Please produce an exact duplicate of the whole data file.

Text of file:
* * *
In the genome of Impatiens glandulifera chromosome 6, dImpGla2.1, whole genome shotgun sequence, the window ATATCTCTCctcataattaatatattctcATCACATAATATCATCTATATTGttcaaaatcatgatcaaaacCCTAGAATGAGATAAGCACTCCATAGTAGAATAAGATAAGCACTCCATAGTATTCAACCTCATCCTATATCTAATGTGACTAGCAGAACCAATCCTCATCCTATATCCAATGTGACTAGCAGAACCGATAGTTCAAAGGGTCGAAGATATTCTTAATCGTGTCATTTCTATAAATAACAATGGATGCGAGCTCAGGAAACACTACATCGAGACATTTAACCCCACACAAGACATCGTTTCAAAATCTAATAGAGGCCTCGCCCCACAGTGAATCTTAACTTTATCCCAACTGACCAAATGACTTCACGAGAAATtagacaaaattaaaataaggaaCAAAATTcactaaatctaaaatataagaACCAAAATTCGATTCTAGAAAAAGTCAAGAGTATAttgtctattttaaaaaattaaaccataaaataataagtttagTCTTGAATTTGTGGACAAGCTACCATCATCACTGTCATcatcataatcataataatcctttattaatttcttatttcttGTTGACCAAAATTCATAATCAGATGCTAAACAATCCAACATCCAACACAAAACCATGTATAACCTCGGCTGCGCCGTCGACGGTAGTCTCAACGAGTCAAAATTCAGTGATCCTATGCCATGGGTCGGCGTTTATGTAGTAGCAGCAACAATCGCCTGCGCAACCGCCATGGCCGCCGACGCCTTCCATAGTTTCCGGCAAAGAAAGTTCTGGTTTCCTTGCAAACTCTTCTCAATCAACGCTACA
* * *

In the genome of Impatiens glandulifera chromosome 6, dImpGla2.1, whole genome shotgun sequence, the window ATATCTCTCctcataattaatatattctcATCACATAATATCATCTATATTGttcaaaatcatgatcaaaacCCTAGAATGAGATAAGCACTCCATAGTAGAATAAGATAAGCACTCCATAGTATTCAACCTCATCCTATATCTAATGTGACTAGCAGAACCAATCCTCATCCTATATCCAATGTGACTAGCAGAACCGATAGTTCAAAGGGTCGAAGATATTCTTAATCGTGTCATTTCTATAAATAACAATGGATGCGAGCTCAGGAAACACTACATCGAGACATTTAACCCCACACAAGACATCGTTTCAAAATCTAATAGAGGCCTCGCCCCACAGTGAATCTTAACTTTATCCCAACTGACCAAATGACTTCACGAGAAATtagacaaaattaaaataaggaaCAAAATTcactaaatctaaaatataagaACCAAAATTCGATTCTAGAAAAAGTCAAGAGTATAttgtctattttaaaaaattaaaccataaaataataagtttagTCTTGAATTTGTGGACAAGCTACCATCATCACTGTCATcatcataatcataataatcctttattaatttcttatttcttGTTGACCAAAATTCATAATCAGATGCTAAACAATCCAACATCCAACACAAAACCATGTATAACCTCGGCTGCGCCGTCGACGGTAGTCTCAACGAGTCAAAATTCAGTGATCCTATGCCATGGGTCGGCGTTTATGTAGTAGCAGCAACAATCGCCTGCGCAACCGCCATGGCCGCCGACGCCTTCCATAGTTTCCGGCAAAGAAAGTTCTGGTTTCCTTGCAAACTCTTCTCAATCAACGCTACA